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Strange Ranger: Remembering the Rockets Review

Music Reviews Ben Folds
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Strange Ranger: <i>Remembering the Rockets</i> Review

Strange Ranger’s existence (so far) has been marked by restlessness and change.

The band’s founding members, Isaac Eiger and Fred Nixon, have already called three states home since they initially bonded over their mutual love of Modest Mouse at a Bozeman, M.T. high school. In 2011, they moved to Portland, O.R., where they plugged into a fertile DIY rock scene, and just in the past year, they packed up their bags again, this time to Philadelphia.

Along the way, they changed their band’s name (from Sioux Falls to Strange Ranger), as well as their musical style from release to release. Their 2015 full-length, Rot Forever, is packed with jittery post-punk jams, while 2017’s Daymoon is prettier and more patient, with a bit of shoegazey haze surrounding the songs.

Depending on your perspective, then, it is either surprising or it’s expected that Strange Ranger’s new album Remembering the Rockets finds the band settling into a sound and settling down. It’s not like Eiger and Nixon were necessarily immature songwriters before, but it is still striking to hear a twentysomething indie rock band singing about life at its most mundane (doing the dishes) and its most consequential (having kids in the face of a climate crisis) against a backdrop of easygoing pop-rock.

On album opener “Leona,” they bring together jangling guitars, a roller-coaster vocal hook and some perfect, Pavement-esque “ba da da da da” parts. “Wanting sex and having kids and feeling bored with violence,” Eiger sings near the end of the song, adding, “It comes to me and finally I fear it.” Later, the fear loses out to his primal urge to have a family. “I walk to work in fading light, daddies with their kids / I still want that,” he sings on the loping, electro-tinged “Planes in Front of the Sun,” one of the album’s best tracks.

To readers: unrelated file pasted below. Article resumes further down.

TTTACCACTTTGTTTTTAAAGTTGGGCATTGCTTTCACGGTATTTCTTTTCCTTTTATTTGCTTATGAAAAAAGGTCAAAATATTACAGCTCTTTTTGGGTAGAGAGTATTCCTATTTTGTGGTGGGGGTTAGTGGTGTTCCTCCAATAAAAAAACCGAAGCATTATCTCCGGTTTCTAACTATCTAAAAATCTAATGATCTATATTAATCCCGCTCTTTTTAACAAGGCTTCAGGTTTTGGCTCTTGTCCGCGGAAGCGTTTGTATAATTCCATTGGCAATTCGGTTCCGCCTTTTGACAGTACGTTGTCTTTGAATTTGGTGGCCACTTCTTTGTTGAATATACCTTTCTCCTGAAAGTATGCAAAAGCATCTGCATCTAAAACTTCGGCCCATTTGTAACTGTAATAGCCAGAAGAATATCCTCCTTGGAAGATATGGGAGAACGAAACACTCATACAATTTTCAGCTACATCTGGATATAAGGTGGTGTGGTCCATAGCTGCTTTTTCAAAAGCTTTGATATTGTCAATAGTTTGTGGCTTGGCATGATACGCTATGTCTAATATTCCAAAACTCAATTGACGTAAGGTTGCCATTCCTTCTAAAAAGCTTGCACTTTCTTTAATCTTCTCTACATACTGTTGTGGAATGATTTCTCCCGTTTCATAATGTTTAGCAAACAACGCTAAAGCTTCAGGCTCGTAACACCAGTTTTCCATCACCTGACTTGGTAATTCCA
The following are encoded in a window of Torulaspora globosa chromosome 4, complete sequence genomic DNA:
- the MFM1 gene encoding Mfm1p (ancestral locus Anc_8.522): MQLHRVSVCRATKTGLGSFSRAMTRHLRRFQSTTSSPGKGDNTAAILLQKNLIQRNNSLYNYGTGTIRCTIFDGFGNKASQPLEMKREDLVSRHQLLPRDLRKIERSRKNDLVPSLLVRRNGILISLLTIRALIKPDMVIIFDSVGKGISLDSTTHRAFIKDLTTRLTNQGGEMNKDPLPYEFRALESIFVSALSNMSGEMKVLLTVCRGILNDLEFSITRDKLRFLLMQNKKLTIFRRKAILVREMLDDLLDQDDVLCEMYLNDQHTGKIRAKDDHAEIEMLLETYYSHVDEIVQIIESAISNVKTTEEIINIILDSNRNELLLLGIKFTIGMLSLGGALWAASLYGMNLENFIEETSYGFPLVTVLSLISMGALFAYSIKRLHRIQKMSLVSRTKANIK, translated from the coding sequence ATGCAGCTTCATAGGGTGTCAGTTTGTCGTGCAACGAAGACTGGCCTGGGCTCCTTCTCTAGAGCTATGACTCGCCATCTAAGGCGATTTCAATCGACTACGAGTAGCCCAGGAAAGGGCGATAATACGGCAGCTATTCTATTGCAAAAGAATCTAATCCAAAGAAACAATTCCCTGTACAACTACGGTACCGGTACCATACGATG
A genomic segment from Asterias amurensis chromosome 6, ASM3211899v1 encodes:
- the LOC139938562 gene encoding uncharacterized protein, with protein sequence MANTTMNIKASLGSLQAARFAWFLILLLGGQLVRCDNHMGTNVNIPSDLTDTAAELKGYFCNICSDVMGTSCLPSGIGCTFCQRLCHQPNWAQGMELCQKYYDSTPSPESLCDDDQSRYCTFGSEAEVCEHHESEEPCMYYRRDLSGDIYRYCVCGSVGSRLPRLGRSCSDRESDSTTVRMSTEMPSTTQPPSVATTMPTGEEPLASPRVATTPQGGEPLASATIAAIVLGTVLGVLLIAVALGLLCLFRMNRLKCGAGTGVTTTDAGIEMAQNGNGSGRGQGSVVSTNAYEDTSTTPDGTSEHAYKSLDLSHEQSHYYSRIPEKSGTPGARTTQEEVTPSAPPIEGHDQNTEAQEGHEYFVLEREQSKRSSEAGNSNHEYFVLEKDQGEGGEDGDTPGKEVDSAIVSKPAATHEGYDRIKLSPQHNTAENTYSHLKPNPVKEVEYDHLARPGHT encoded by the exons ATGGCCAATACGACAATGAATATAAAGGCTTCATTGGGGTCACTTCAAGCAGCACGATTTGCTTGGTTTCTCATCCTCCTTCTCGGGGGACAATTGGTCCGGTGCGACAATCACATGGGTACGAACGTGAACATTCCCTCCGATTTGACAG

In interviews, Eiger and Nixon have cited The Cure as a heavy influence on Remembering the Rockets, and the sparkling, melancholy “Sunday” could sit comfortably between “Friday I’m In Love” and “Just Like Heaven” on a compilation of Robert Smith’s greatest hits. Meanwhile, songs like “Nothing Else to Think About” and “Beneath the Lights” strike a balance that The Cure mastered: They feel buoyant and celestial, yet tethered to our corporeal world by a sturdy low end. The broader use of electronic elements—by Eiger, Nixon, producer Dylan M. Howe and Harrison Smith (aka avant-pop artist Turtlenecked)—is a significant and welcome development on Remembering the Rockets.

Elsewhere, “Message To You” is the album’s most convincing journey to the center of an electro-pop dreamworld, with Fiona Woodman taking diaphanous lead vocal duties over an aggressive programmed rhythm. The gorgeous “Ari Song” is a lonely man’s lament that recalls fellow mellow dudes, Real Estate. And the album’s only real weak patch is the back-to-back sequence of “Ranch Style Home” and “Pete’s Hill.” The former is uncharacteristically grating, while the latter never really forms into a recognizable shape, despite a robust bass line.

Remembering the Rockets ends on a strong note, however. “Living Free” is another one of those tunes that feels like a head full of clouds built on top of a rolling army tank. With synths and guitars streaked across thunderous drum sounds, Eiger returns to the familiar theme of wanting a family in confusing and violent times. Then comes “Cold Hands Warm Heart,” a classic come-down album closer with Nixon playing piano and Eiger finding just the right words to summarize life in 2019: “Still living our lives,” he sings, warbling slightly. “It feels so loud, but it’s alright.”

After a decade of changing—their name, their home, their art and so on—the guys in Strange Ranger sound like they’ve finally figured out what they want on Remembering the Rockets. Now comes the hard part.

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